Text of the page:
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Summary:

The horrific earthquake and the ensuing tsunami in Japan have caused widespread damage to undersea communications, according to data collected by telecom industry sources. Initially, the damage to the cables that connect Japan to other parts of the world was said to be limited.

The horrific earthquake and the ensuing tsunami in Japan have caused widespread damage to undersea communications, according to data collected by telecom industry sources. Initially, it was thought that the damage to the cables that connect Japan and Asia to each other and other parts of the world was limited, but new data shows the extent of the problems.

According to research firm, Telegeography, the following cables have been damaged:

  • APCN-2, which is an intra-Asian cable, forms a ring linking China, Hong Kong, Japan, the Republic of Korea, Malaysia, the Philippines, Singapore and Taiwan.
  • Pacific Crossing West and Pacific Crossing North, which are out of service.
  • PacNet has reported outages on segments of its East Asia Crossing network.
  • Korea Telecom reports that a segment of the Japan-U.S. Cable Network is damaged
  • NTT has reported damage to some segments of the PC-1 submarine cable system.

Most of the damaged network routers land in the Ajigaura or Kitabaraki landing stations, which are between Tokyo and Sendai (see map.) The tsunami and earthquake have not damaged Japan’s cable landing stations that are in the South of Tokyo, or on other side of the sheltered inlet that becomes Tokyo Bay, Telegeography said.

“We’re not aware of disruptions to any of the many cables that land here,” Stephan Beckart of Telegeography wrote in an email. “All of the cable systems that have reported outages also operate cables that land to the South of Tokyo, so no system appears to have suffered a complete outage.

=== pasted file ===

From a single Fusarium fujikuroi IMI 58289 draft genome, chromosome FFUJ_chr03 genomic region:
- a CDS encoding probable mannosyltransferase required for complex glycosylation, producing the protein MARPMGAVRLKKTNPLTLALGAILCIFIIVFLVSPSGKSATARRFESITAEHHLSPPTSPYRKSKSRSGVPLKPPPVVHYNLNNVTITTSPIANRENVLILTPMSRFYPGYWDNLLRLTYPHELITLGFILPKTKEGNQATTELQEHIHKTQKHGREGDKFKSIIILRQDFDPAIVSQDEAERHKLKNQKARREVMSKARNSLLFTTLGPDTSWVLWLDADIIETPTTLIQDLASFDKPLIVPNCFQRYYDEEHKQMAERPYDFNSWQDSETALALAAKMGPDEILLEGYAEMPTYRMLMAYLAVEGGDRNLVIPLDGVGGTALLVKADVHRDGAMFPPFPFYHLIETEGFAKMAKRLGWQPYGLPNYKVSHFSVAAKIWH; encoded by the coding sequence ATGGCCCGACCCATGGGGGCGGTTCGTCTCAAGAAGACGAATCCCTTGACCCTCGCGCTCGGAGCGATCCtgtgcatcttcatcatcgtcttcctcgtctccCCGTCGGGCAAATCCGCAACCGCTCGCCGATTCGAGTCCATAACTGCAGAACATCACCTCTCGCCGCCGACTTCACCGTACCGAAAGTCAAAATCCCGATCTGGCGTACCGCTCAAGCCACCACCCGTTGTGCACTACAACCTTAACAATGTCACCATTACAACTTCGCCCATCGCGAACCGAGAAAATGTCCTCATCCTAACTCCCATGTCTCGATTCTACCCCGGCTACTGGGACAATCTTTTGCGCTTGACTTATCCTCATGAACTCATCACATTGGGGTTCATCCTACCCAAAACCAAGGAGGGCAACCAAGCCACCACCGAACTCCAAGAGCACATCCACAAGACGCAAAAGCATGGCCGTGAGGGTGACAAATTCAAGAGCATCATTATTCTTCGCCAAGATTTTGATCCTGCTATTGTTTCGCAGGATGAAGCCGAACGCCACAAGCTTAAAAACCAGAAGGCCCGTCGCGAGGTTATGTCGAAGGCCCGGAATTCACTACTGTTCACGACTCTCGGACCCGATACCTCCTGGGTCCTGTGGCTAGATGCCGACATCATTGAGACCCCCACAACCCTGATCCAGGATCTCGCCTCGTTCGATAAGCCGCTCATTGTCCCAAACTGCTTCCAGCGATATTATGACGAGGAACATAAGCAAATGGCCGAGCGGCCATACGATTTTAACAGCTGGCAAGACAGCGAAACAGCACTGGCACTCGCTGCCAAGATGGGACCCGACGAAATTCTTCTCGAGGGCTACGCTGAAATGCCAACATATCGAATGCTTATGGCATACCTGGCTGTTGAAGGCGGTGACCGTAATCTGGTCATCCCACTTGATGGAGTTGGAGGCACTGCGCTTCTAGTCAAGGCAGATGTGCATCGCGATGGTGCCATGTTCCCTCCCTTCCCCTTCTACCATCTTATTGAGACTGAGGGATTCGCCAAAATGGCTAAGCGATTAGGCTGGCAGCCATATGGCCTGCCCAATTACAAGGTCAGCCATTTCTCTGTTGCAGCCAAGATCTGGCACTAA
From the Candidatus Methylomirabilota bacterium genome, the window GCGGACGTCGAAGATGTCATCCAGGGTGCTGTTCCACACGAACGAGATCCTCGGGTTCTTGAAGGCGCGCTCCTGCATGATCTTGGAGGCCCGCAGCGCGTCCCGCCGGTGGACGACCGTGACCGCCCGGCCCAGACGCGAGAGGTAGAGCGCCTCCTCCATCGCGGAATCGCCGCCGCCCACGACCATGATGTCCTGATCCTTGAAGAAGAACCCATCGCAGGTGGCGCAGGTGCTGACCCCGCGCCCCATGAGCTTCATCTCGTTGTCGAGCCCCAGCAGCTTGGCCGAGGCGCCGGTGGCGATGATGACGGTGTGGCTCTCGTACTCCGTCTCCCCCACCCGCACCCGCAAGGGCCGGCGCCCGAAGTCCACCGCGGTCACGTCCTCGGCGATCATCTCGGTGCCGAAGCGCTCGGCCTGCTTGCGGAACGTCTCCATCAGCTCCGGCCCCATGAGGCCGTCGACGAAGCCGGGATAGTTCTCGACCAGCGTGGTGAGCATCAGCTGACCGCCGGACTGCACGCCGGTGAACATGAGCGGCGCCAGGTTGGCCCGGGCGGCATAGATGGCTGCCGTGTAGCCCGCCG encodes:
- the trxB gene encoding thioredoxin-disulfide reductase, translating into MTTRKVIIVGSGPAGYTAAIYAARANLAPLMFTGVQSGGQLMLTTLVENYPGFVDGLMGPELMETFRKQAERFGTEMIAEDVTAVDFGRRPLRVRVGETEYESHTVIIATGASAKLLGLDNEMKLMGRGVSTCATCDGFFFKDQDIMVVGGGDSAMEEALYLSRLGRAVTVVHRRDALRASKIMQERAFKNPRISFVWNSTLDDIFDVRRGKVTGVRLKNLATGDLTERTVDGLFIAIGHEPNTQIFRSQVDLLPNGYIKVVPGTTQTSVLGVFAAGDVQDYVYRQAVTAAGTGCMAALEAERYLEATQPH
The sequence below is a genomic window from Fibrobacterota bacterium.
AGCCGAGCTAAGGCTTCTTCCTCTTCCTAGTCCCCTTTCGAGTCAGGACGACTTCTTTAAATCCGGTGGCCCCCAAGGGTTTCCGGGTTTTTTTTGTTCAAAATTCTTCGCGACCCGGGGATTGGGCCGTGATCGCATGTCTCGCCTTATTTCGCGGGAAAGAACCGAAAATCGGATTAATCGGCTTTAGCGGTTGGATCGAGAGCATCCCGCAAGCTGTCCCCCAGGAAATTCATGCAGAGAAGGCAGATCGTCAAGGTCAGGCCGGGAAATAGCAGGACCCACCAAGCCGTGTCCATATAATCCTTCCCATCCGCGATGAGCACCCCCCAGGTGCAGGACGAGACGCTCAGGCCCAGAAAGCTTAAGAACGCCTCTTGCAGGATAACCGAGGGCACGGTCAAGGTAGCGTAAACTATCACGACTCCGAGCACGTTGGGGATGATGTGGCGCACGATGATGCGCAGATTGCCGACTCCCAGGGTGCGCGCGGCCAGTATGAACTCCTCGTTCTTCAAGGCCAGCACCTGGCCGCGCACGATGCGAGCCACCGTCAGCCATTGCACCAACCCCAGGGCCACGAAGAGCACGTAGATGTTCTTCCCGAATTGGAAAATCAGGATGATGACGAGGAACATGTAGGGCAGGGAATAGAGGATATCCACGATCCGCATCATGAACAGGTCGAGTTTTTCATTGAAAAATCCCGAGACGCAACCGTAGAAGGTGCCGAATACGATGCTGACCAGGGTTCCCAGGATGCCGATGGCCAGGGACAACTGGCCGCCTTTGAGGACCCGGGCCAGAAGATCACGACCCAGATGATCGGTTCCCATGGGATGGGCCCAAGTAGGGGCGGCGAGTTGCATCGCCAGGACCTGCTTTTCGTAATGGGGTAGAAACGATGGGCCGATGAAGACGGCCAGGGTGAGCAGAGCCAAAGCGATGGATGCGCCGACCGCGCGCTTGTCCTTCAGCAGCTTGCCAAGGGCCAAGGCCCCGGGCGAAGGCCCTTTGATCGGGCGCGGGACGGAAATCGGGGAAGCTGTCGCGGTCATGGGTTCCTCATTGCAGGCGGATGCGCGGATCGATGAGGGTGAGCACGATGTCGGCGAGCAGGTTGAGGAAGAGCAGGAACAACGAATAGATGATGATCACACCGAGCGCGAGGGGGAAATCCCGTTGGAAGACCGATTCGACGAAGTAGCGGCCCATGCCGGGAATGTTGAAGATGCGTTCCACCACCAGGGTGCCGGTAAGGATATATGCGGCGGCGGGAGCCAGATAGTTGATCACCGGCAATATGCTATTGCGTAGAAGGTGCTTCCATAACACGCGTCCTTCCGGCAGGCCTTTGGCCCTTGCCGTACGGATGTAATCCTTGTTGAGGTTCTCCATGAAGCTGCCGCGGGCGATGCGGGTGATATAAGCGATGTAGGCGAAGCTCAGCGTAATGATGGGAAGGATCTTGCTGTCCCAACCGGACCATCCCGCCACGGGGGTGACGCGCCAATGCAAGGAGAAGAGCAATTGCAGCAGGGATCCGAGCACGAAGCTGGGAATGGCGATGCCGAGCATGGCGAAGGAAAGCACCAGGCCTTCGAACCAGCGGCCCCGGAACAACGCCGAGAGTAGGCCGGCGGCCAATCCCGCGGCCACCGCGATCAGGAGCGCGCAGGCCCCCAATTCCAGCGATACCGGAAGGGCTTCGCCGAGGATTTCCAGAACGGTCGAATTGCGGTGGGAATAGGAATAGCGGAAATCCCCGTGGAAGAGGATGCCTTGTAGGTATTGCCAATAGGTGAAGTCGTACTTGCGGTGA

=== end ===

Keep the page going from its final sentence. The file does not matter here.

A report from Dow Jones Newswires suggests most companies are working hard to fix the network problems. The Dow Jones report has the following additional details:

  • KDDI says its cable between the U.S. and Japan is broken and it cannot transmit signals.
  • NTT is using back-up cable systems.
  • PCCW says the Internet traffic to the U.S. is slow.

In a story on Friday, Stacey Higginbotham pointed out that Chunghwa of Taiwan had reported an outage on the APCN-2 system, while China Unicom had reported some unspecified damage to “two or three cables.” There is clear decline in Japan’s Internet performance, according to the data from JPNAP.

  1. Hadn’t considered the telegeography issues – I’ve just learned something new. Thnx for bringing that to my attention.

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  2. Me too…i have just added new dimension to the problem. as am trying to understand the whole picture of the effect.

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  3. Satellite links are susceptible to space junk and solar flares, cable links are susceptible to natural disasters such as these. Difficult problems to get around.